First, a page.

By Ken de la Bastide
Tribune enterprise editor
With several Indiana cities considering annexation measures to expand boundaries, Sen. Jim Buck has introduced several pieces of legislation to protect property owners and small towns.
Kokomo is seeking to annex out to the new U.S. 31 Kokomo Corridor, Anderson wants to annex 21 square miles south along Interstate 69 and West Lafayette is looking to double its size.
“I want to level the playing field, make it fair for everyone,” Buck said. “Cities look to annex to retain class status to receive more matching funds or for more cash.”
He said in many instances, once a city annexes property, it creates Tax Increment Financing Districts, capturing all the tax revenues and depriving other taxing entities of the funds.
Two bills introduced by Buck, R-21st District, have passed the Indiana Senate are awaiting assignment to a House committee for further action.
One bill would create a one-mile buffer zone around smaller towns that wouldn’t allow annexation by a larger city. It passed the Senate by a vote of 43 to 6.
The second bill, which passed unanimously, would not make a waiver not to remonstrate against annexation unless it was signed after June 30. It would require that the waiver is not binding on a new property owner and must be included as a part of the title work.
Rep. Mike Karickhoff, R-30th District, said he is unaware whether or not the bills would be given a hearing in committee.
“I don’t see a problem with recording the waiver,” he said. “It is all up to the committee chairman. It could depend on how many bills have to be heard.”
A third bill introduced by Buck which will restrict the increase of the tax levy and assessed value to a maximum of 15 percent at one time.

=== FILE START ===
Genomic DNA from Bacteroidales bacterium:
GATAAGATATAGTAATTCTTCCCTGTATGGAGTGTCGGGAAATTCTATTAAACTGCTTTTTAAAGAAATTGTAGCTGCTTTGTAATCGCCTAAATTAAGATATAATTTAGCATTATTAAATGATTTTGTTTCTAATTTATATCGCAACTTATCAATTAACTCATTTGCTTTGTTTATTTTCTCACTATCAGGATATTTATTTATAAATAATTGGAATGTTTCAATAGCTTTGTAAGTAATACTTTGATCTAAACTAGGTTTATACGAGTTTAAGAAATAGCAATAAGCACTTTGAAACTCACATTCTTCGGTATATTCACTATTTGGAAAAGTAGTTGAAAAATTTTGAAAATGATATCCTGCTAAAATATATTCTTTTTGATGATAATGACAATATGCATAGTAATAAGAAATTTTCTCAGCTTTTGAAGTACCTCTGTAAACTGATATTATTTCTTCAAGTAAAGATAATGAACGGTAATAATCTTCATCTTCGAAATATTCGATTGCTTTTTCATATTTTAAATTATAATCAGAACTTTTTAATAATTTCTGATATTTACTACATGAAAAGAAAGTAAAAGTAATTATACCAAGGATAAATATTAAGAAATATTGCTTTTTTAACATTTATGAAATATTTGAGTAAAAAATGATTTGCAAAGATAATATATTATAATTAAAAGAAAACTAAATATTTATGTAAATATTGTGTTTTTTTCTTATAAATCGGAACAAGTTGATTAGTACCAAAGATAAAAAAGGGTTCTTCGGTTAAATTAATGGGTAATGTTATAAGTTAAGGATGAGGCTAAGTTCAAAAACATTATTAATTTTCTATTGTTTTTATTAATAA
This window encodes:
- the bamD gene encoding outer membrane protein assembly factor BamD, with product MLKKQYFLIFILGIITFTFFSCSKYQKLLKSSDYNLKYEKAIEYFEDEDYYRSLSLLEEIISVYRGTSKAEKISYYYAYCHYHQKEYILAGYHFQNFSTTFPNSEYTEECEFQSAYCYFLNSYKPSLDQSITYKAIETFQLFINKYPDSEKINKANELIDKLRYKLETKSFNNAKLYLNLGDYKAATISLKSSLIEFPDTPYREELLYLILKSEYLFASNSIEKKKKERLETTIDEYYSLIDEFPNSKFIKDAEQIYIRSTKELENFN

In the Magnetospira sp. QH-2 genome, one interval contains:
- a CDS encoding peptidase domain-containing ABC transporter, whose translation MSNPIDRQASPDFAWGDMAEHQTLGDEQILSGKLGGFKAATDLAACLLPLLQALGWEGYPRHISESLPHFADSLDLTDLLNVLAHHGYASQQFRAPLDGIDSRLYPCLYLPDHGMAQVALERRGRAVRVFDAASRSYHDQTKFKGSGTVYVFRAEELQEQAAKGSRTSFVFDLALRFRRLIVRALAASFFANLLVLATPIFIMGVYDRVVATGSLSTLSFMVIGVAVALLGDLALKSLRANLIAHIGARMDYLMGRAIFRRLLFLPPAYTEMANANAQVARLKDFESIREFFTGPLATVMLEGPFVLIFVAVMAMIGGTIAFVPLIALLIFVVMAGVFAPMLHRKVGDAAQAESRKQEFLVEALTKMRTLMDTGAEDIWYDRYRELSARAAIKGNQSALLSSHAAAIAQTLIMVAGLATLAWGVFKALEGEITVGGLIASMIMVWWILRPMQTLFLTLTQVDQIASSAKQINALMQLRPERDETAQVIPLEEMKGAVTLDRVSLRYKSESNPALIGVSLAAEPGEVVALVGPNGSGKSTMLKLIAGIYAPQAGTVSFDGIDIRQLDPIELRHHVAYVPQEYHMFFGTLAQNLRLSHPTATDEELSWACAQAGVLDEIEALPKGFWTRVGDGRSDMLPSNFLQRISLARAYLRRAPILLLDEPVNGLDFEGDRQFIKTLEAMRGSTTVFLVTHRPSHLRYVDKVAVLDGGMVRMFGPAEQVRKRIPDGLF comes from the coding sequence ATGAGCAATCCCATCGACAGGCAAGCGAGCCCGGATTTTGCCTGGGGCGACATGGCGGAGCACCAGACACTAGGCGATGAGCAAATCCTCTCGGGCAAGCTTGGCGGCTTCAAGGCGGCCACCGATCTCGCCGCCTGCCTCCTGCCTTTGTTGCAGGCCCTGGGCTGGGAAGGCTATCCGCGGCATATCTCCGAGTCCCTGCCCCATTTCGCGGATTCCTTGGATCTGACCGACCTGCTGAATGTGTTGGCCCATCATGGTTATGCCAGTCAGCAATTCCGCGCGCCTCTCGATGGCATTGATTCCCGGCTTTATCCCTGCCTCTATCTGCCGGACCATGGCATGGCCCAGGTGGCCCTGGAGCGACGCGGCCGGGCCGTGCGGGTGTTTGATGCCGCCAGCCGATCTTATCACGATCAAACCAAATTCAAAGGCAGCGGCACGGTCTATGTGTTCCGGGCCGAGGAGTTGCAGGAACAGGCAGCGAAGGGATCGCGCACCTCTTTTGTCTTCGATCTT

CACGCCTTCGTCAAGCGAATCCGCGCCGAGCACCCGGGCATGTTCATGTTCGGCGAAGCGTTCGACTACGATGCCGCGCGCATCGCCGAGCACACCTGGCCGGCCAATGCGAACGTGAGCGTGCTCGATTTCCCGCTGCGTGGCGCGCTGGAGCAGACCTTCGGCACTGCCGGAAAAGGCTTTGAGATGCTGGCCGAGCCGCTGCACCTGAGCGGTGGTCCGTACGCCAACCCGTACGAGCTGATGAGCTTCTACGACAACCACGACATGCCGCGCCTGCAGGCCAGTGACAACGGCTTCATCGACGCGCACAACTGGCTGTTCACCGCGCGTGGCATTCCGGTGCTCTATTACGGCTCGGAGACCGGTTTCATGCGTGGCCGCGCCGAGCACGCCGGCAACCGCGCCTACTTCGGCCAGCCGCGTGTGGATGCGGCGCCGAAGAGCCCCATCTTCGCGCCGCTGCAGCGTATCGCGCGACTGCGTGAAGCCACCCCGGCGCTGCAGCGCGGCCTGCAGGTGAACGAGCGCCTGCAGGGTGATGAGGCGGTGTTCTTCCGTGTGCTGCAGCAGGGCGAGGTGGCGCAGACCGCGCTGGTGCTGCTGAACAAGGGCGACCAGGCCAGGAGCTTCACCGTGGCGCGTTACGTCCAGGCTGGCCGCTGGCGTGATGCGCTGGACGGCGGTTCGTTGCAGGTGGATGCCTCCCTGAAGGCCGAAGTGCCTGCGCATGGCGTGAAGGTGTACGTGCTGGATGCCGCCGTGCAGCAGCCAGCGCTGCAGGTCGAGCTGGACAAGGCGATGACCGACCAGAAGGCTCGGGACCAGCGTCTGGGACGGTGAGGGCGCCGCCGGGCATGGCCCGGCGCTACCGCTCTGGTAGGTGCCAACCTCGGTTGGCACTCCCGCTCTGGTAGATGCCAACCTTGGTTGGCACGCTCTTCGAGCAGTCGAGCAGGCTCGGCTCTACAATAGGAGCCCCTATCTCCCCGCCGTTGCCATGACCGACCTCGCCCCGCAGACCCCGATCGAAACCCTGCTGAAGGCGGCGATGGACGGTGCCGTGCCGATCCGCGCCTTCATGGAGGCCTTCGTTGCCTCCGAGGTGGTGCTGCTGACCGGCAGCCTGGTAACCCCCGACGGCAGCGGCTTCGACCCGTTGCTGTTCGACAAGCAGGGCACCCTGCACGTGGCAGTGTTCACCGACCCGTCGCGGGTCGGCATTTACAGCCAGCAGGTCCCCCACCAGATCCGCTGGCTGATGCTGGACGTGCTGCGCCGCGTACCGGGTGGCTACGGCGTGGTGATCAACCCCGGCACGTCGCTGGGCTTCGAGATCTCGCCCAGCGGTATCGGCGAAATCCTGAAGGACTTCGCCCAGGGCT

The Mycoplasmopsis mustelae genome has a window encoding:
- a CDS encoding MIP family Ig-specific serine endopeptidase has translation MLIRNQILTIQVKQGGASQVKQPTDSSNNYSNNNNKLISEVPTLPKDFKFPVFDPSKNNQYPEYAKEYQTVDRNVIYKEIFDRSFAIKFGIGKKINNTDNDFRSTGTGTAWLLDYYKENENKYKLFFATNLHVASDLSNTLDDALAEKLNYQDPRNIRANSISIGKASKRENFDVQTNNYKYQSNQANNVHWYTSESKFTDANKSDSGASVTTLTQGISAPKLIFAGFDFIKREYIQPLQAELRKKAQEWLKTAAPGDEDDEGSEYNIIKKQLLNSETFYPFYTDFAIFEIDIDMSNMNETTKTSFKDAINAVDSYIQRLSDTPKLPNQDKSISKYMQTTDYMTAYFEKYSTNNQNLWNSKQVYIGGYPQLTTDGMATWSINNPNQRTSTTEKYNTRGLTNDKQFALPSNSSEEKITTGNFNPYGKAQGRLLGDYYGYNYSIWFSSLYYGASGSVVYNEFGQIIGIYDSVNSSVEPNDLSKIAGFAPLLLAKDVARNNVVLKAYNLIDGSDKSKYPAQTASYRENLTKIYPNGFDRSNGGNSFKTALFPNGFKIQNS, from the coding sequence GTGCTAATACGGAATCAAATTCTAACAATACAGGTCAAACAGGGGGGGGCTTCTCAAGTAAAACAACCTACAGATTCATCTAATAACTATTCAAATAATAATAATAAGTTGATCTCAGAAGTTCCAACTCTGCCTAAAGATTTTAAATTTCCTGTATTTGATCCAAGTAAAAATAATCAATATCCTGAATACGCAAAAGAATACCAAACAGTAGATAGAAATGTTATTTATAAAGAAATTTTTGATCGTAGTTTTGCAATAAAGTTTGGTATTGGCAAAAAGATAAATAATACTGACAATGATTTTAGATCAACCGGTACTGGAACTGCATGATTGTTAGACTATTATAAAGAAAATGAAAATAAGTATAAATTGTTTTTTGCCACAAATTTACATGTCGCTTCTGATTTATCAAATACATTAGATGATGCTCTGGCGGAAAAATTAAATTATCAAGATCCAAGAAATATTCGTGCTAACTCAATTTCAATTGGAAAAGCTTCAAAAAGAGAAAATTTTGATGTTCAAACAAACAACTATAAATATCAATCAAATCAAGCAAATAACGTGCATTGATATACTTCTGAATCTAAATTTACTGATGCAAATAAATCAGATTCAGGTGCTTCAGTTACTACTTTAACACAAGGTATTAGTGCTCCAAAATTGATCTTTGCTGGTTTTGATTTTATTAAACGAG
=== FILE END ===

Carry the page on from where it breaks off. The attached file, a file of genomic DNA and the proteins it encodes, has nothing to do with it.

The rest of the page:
Buck said many municipalities are passing more than one annexation ordinance at a time and exceeding the 15 percent maximum already in state law.
“It was never intended for a municipality to grove the tax levy by more than 15 percent at a time,” he said.
The other bill will terminate waivers against annexation after 25 years, unless signed after June 30 of this year. Another would lower the number of signatures required in opposition of an annexation from 65 percent to 51 percent.
“I don’t know why they wouldn’t,” Buck said of committee hearings in the Indiana House. “I have got a lot of positive response from both political parties.”
Buck said the legislation to lower the number of signatures required on a remonstrance against annexation probably won’t be passed.
“The simple majority has always been a stumbling block,” he said. “It didn’t get a hearing.”
Buck said the voluntary waivers not to oppose an annexation in cases where cities are already providing services have been a problem for municipalities and property owners.
“A waive would be void if not included in the change of title,” he said. “The 25-year limit was used because most bonds to pay for sanitary sewers and other municipal services are that length of time. Once the bonds are paid off, it is pure profit for the municipality.”
Buck said there are a number of bills that the proposed annexation changes could be amended into before the end of the session.
“There is a lot of annexation going on around the state,” he said.
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